Republican Rep. Tom ReedThomas (Tom) W. ReedPush for ‘Medicare for all’ worries centrist Dems Lower refunds amplify calls to restore key tax deduction Drug pricing fight centers on insulin MORE of New York said he’d support the rules package, an unusual move for a lawmaker in the minority party.



Vermont independent Sen. Bernie SandersBernard (Bernie) SandersAlan Dershowitz: In defense of Chelsea Clinton O'Rourke: Decisions on late-term abortions 'best left to a woman and her doctor' CNN to host town hall with Cory Booker in South Carolina MORE worries that budget pay-as-you-go restrictions included in the House rules agenda could complicate climate-change action promoted by progressives (The Hill). 

House Democrats formalized plans to create a new Select Committee on the Climate Crisis, but without progressives’ favored “Green New Deal” language (The Hill).

The Congressional Hispanic Caucus grows to 37 House members today, the largest such caucus in history (The Hill).

House Democrats plan a floor vote next week on whether to formally intervene in court to defend the Affordable Care Act. That's in addition to a similar but separate vote expected today, which is included as part of a larger package of rules assembled for the new session of Congress (The Hill).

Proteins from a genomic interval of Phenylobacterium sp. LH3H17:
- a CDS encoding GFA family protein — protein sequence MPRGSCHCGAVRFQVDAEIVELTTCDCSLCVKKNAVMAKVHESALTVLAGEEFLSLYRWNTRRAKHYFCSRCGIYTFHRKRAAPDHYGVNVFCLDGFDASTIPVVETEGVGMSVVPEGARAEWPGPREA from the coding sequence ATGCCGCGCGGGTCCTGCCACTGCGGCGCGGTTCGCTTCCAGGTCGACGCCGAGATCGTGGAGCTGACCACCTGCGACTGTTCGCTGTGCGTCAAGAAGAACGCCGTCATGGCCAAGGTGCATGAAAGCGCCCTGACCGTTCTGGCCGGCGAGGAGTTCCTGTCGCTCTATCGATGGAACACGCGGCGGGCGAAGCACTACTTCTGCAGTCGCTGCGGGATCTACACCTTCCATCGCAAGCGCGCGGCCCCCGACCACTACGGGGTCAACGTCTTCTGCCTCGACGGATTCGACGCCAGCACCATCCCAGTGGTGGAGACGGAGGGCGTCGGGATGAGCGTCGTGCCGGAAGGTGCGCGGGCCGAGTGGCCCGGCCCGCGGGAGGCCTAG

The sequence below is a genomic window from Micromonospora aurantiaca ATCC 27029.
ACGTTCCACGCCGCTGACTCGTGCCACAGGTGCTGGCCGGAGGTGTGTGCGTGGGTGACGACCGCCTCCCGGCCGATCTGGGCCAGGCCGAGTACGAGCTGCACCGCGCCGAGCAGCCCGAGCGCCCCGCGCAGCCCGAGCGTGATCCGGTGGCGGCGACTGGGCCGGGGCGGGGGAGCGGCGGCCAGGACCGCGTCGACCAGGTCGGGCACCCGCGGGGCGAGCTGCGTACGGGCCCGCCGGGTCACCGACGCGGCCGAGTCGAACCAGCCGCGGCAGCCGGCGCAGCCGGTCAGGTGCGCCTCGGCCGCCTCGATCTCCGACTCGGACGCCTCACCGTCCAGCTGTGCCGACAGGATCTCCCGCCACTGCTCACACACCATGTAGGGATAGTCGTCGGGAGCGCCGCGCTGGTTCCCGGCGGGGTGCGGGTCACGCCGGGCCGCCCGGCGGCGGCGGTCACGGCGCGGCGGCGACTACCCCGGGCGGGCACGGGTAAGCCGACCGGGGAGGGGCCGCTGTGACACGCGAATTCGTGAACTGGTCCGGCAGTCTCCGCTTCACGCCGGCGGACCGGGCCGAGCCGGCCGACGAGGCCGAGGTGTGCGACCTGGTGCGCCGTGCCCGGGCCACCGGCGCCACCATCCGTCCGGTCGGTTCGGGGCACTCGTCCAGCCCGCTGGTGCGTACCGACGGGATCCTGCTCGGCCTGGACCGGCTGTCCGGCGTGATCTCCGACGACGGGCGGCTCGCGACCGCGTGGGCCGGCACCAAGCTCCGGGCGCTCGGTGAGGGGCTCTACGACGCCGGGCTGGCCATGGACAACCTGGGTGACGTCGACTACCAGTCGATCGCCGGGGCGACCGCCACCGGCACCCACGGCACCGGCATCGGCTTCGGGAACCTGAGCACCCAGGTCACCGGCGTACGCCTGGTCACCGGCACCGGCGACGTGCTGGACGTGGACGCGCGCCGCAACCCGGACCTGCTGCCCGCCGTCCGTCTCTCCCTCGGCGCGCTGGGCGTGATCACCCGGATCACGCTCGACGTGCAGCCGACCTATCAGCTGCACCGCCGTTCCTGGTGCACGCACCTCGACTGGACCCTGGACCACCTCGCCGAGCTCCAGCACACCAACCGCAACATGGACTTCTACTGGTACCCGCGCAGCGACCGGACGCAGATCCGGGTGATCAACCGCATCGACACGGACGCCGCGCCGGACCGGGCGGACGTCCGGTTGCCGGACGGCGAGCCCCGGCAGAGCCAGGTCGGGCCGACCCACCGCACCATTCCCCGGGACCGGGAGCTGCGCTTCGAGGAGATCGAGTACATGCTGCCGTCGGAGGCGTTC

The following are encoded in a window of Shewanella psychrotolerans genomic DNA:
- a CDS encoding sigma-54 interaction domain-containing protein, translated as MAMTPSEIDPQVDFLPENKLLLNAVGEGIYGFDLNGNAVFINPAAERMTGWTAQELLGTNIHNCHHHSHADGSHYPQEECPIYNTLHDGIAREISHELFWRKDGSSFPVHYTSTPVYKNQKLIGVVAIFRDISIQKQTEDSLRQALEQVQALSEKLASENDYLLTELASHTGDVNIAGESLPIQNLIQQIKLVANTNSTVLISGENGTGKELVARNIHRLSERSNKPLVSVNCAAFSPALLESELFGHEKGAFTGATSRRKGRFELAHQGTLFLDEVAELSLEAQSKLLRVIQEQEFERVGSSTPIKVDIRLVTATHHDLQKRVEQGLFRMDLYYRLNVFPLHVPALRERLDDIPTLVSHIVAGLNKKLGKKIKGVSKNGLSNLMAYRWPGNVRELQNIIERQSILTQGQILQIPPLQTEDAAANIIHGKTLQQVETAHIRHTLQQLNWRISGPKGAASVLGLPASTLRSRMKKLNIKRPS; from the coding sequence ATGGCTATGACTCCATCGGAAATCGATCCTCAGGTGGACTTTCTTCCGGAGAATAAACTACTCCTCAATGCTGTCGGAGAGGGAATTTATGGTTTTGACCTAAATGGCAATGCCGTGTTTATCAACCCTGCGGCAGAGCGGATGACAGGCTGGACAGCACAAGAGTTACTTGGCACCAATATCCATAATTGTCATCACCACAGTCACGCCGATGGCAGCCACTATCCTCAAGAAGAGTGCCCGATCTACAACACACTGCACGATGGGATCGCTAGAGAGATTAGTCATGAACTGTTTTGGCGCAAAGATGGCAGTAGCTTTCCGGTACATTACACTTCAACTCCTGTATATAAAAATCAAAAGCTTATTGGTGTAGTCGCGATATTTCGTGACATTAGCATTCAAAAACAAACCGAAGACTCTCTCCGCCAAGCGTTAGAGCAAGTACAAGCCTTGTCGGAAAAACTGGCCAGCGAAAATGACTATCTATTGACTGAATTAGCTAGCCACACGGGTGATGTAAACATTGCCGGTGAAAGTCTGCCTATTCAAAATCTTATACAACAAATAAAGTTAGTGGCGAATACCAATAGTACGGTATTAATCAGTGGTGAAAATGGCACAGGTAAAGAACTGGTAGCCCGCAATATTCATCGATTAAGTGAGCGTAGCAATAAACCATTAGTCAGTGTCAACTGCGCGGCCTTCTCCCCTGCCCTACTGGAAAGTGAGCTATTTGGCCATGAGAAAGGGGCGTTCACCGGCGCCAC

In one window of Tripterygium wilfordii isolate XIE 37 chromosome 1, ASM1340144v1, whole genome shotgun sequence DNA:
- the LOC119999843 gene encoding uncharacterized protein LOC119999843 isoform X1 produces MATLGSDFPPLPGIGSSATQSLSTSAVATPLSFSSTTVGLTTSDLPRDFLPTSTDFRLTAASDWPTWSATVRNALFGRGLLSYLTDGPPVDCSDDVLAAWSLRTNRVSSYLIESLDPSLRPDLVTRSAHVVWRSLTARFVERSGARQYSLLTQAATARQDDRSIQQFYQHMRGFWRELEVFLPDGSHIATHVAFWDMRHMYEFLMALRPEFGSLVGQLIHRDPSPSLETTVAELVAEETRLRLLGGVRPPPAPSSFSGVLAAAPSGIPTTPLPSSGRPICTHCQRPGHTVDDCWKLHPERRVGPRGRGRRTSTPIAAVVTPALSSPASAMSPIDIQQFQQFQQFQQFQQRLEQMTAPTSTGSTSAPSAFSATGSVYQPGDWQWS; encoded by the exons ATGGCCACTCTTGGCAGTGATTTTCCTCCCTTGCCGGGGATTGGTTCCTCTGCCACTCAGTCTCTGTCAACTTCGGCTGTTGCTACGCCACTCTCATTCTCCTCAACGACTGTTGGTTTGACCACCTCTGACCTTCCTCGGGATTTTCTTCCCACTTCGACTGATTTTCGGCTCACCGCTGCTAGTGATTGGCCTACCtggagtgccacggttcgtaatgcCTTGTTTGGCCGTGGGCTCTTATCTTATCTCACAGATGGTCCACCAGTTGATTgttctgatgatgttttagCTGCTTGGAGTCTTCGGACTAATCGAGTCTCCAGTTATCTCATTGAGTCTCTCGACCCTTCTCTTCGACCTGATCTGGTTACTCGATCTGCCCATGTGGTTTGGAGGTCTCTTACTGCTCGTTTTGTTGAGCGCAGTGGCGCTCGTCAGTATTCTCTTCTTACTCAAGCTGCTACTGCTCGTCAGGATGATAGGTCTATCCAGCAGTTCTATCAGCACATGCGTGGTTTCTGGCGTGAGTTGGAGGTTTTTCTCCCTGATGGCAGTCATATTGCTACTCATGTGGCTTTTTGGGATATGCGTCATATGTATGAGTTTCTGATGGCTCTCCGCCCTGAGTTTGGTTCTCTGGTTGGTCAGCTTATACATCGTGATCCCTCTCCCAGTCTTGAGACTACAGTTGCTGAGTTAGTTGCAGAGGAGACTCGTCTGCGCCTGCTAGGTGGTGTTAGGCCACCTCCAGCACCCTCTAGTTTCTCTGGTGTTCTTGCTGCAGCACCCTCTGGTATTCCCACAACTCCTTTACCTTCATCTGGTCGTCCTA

The Senate Judiciary Committee, controlled by Republicans in 2019, announced a confirmation hearing for William Barr, nominated by Trump to succeed Jeff SessionsJefferson (Jeff) Beauregard SessionsRosenstein still working at DOJ despite plans to leave in mid-March Juan Williams: Don't rule out impeaching Trump O'Rourke on impeachment: 2020 vote may be best way to 'resolve' Trump MORE as attorney general, will begin on Jan. 15 (The Hill). 

Will Pelosi really open the floor to bipartisan ideas, as she pledged? (The New York Times


POLITICS: Sen.-elect Mitt RomneyWillard (Mitt) Mitt RomneyThe Memo: Rough road awaits any Trump rival in GOP primary Trump keeps tight grip on GOP The 25 Republicans who defied Trump on emergency declaration MORE (R-Utah), who will be sworn in today, announced his presence in Washington with a blistering Washington Post op-ed in which he criticized the president’s character and integrity.